Our eyes are even a combination of both, cones and rods have different sensitivity and can “move” their active dynamic range along a very wide scale via a change in the reciptory chemicals in the cells, but this takes some time, especially down the scale.

  2. If you want to have a look at such a sensor, the Cyphera NN1 front camera has one. This bot is from esa and was designed for computer science classes in universities and also as an experimental device of all sorts, especially testing machine vision algorithms. I’ve played with it quite a lot in university 😉 As far as I know it’s no longer manufactured and was never sold to individuals but is still around at several places and can be leased or borrowed, especially if you’re a student (I’ve had it at home for almost half a year).
    The images from the camera are delivered as 32bit float pgm streams of 256×256 pixel once per second. It’s pitiful by today’s standards and it was not much back then (2005), but 10⁸ dynamic range is huge. The sensor has 12 different pit types of different sensitivity, but for the middle range two pits are always grouped together with different polarization microlenses before them lowering the total range. This might seem strange but makes it possible the discern reflective surfaces like mirrors or transparent obstructions like glass doors and windows, so it will not crash into them.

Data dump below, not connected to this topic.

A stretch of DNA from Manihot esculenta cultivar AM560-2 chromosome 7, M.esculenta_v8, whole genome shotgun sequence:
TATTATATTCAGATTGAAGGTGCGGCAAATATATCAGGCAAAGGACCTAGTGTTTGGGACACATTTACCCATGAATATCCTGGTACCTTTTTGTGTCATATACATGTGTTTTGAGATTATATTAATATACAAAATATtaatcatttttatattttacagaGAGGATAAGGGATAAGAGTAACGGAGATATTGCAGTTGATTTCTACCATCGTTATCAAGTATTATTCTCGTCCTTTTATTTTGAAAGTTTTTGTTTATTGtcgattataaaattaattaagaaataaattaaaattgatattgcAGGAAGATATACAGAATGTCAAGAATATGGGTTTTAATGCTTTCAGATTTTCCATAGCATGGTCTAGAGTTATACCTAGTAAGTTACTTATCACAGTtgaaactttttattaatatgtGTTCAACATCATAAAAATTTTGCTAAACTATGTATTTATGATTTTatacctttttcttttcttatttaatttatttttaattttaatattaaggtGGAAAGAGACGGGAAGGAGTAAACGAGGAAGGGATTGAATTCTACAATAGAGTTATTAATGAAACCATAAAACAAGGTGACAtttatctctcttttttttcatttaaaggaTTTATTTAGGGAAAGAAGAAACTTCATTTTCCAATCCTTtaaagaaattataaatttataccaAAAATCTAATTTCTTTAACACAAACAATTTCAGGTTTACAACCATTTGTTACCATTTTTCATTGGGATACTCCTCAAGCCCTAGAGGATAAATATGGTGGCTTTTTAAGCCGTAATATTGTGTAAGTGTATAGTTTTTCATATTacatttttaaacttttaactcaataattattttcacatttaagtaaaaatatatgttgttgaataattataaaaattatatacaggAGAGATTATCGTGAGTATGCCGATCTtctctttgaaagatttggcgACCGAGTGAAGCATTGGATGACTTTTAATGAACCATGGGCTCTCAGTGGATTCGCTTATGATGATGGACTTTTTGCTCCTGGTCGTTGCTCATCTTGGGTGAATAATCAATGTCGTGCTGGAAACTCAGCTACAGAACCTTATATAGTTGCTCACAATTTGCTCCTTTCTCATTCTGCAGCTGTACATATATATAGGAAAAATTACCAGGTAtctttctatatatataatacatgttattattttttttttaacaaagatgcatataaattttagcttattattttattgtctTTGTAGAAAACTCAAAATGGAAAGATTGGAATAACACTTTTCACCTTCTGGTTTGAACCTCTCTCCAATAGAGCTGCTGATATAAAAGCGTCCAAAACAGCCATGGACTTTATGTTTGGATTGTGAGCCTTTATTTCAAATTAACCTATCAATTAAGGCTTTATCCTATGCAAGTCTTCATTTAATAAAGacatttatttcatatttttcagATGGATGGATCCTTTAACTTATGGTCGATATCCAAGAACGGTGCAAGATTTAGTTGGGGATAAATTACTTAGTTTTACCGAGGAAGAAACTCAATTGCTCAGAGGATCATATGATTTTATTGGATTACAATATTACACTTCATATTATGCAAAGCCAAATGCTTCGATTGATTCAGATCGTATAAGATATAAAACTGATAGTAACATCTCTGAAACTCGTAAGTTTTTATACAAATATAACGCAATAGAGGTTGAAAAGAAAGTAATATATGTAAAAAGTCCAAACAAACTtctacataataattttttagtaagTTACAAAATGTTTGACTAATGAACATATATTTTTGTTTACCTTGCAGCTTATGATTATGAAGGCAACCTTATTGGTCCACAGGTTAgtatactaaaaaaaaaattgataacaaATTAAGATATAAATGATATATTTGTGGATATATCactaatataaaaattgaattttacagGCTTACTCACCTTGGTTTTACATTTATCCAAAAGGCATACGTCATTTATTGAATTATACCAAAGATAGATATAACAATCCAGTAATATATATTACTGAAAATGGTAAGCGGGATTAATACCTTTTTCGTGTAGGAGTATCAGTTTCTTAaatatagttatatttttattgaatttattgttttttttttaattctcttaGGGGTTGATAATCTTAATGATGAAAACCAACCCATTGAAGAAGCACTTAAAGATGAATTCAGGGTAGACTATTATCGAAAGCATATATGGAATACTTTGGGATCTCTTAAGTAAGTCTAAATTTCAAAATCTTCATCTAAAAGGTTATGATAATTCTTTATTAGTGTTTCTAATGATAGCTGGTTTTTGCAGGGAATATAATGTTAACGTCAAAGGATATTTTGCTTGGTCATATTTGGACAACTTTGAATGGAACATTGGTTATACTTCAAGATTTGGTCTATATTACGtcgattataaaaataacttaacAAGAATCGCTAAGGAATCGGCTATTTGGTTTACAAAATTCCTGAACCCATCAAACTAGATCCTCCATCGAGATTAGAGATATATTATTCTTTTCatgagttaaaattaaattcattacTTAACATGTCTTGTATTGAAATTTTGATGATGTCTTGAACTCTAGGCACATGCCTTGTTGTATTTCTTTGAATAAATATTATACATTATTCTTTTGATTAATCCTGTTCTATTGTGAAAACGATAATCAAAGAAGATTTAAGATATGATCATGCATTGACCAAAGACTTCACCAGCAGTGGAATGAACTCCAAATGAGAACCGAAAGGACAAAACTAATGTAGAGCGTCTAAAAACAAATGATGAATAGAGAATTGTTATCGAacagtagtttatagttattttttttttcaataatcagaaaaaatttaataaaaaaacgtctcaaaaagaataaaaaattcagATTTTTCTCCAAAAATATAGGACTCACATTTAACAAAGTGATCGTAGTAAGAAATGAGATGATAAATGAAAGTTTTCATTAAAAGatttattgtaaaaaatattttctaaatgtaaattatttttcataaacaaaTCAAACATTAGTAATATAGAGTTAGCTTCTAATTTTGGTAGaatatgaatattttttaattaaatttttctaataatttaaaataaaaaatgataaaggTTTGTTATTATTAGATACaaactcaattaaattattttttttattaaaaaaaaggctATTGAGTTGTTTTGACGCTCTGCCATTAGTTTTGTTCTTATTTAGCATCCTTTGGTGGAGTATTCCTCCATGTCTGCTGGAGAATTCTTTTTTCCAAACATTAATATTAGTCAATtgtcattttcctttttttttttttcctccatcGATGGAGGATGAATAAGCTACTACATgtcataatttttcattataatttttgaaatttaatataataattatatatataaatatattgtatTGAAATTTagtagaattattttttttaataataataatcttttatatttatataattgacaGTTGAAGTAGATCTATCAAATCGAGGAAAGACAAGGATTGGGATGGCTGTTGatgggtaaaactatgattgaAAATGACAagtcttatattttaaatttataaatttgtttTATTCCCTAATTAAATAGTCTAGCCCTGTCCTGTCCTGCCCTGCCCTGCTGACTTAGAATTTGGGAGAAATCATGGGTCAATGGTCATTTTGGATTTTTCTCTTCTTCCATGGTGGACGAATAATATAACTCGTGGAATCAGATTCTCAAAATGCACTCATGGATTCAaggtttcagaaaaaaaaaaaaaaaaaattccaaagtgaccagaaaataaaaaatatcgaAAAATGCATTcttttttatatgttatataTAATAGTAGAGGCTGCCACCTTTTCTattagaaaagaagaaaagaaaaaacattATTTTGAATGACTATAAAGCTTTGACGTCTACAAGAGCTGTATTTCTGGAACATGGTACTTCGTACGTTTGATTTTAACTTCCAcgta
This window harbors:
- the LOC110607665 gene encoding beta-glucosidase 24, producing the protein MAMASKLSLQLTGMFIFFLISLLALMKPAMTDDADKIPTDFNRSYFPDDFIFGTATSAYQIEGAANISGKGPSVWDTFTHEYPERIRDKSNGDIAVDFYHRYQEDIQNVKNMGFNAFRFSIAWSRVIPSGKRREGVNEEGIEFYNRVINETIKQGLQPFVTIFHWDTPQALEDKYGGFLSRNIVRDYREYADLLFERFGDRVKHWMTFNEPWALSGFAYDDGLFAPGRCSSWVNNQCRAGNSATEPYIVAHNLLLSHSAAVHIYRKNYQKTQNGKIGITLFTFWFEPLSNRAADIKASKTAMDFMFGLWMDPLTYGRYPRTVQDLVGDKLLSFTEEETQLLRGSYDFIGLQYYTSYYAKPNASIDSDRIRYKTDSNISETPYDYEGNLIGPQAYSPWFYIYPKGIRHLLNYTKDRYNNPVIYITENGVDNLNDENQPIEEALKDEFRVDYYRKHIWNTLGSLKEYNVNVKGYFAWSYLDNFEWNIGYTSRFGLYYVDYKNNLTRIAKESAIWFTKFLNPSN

3. Rolf,
    I just want to say thank you. I learned a lot. It was extremely interesting and perhaps I should ask your forgiveness for saying so but it was also kind of poetic in a way. I look forward to the next one.

  4. Nachbarnebenan get your facts ready before comment.
    As first the robot is named Cyphera N11. Second, it is not from ESA. I got invented by ESA interim students and was allowd to have the ESA logo. Third, it was only made as a few pairs for selected universitys. It was overcome when invented already. It was never popular or wide used. Fourt, the camera has 248×248 resolution. Nobody ever used it because it has obscure image format no program knows. Today students work with Lego or different robots. It has a real interface program to control unlike that old modem emulation stuff. It has a normal webcam everyone can use. And it is cheap.

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  6. I just want to say thank you! For the first time I got the feeling of beginning to understand the matter… A long time I’ve searched the internet, and read a lot, but with this 20 Minutes of explaining I learned more than in 8 hours of using google!